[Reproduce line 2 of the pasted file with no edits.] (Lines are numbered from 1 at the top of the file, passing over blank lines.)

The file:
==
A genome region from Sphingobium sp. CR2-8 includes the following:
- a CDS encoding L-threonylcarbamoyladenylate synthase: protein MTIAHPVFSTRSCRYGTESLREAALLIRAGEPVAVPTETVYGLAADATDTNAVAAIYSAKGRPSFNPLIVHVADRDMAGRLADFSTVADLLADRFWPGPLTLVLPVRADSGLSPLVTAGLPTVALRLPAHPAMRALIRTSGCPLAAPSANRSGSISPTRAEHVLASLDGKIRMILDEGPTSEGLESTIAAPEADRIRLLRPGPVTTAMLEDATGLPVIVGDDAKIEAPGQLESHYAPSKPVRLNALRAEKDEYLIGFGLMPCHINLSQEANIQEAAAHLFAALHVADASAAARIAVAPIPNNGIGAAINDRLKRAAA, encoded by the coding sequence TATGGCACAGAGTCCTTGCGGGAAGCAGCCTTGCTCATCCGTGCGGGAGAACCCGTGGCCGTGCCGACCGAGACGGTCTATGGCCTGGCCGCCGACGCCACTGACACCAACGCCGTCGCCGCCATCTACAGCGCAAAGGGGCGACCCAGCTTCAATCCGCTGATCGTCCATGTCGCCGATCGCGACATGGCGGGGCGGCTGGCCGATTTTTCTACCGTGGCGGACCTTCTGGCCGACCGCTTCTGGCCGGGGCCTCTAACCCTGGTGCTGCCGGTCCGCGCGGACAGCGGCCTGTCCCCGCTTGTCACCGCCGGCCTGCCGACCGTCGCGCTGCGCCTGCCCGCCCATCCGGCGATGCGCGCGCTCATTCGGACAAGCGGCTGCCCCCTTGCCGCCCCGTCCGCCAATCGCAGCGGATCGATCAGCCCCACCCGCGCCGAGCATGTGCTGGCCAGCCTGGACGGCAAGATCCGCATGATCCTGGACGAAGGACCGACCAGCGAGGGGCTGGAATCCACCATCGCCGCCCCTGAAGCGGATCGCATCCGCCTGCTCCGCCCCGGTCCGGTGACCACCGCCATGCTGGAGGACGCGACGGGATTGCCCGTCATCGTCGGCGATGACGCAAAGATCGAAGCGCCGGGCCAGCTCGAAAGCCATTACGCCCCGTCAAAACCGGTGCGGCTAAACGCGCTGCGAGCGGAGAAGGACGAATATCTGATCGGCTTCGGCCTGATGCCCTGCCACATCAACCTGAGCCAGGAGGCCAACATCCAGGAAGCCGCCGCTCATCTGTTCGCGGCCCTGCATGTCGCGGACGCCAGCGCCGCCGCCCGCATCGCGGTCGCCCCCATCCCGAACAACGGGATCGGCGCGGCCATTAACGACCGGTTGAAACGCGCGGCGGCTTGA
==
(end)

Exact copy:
- a CDS encoding L-threonylcarbamoyladenylate synthase: protein MTIAHPVFSTRSCRYGTESLREAALLIRAGEPVAVPTETVYGLAADATDTNAVAAIYSAKGRPSFNPLIVHVADRDMAGRLADFSTVADLLADRFWPGPLTLVLPVRADSGLSPLVTAGLPTVALRLPAHPAMRALIRTSGCPLAAPSANRSGSISPTRAEHVLASLDGKIRMILDEGPTSEGLESTIAAPEADRIRLLRPGPVTTAMLEDATGLPVIVGDDAKIEAPGQLESHYAPSKPVRLNALRAEKDEYLIGFGLMPCHINLSQEANIQEAAAHLFAALHVADASAAARIAVAPIPNNGIGAAINDRLKRAAA, encoded by the coding sequence TATGGCACAGAGTCCTTGCGGGAAGCAGCCTTGCTCATCCGTGCGGGAGAACCCGTGGCCGTGCCGACCGAGACGGTCTATGGCCTGGCCGCCGACGCCACTGACACCAACGCCGTCGCCGCCATCTACAGCGCAAAGGGGCGACCCAGCTTCAATCCGCTGATCGTCCATGTCGCCGATCGCGACATGGCGGGGCGGCTGGCCGATTTTTCTACCGTGGCGGACCTTCTGGCCGACCGCTTCTGGCCGGGGCCTCTAACCCTGGTGCTGCCGGTCCGCGCGGACAGCGGCCTGTCCCCGCTTGTCACCGCCGGCCTGCCGACCGTCGCGCTGCGCCTGCCCGCCCATCCGGCGATGCGCGCGCTCATTCGGACAAGCGGCTGCCCCCTTGCCGCCCCGTCCGCCAATCGCAGCGGATCGATCAGCCCCACCCGCGCCGAGCATGTGCTGGCCAGCCTGGACGGCAAGATCCGCATGATCCTGGACGAAGGACCGACCAGCGAGGGGCTGGAATCCACCATCGCCGCCCCTGAAGCGGATCGCATCCGCCTGCTCCGCCCCGGTCCGGTGACCACCGCCATGCTGGAGGACGCGACGGGATTGCCCGTCATCGTCGGCGATGACGCAAAGATCGAAGCGCCGGGCCAGCTCGAAAGCCATTACGCCCCGTCAAAACCGGTGCGGCTAAACGCGCTGCGAGCGGAGAAGGACGAATATCTGATCGGCTTCGGCCTGATGCCCTGCCACATCAACCTGAGCCAGGAGGCCAACATCCAGGAAGCCGCCGCTCATCTGTTCGCGGCCCTGCATGTCGCGGACGCCAGCGCCGCCGCCCGCATCGCGGTCGCCCCCATCCCGAACAACGGGATCGGCGCGGCCATTAACGACCGGTTGAAACGCGCGGCGGCTTGA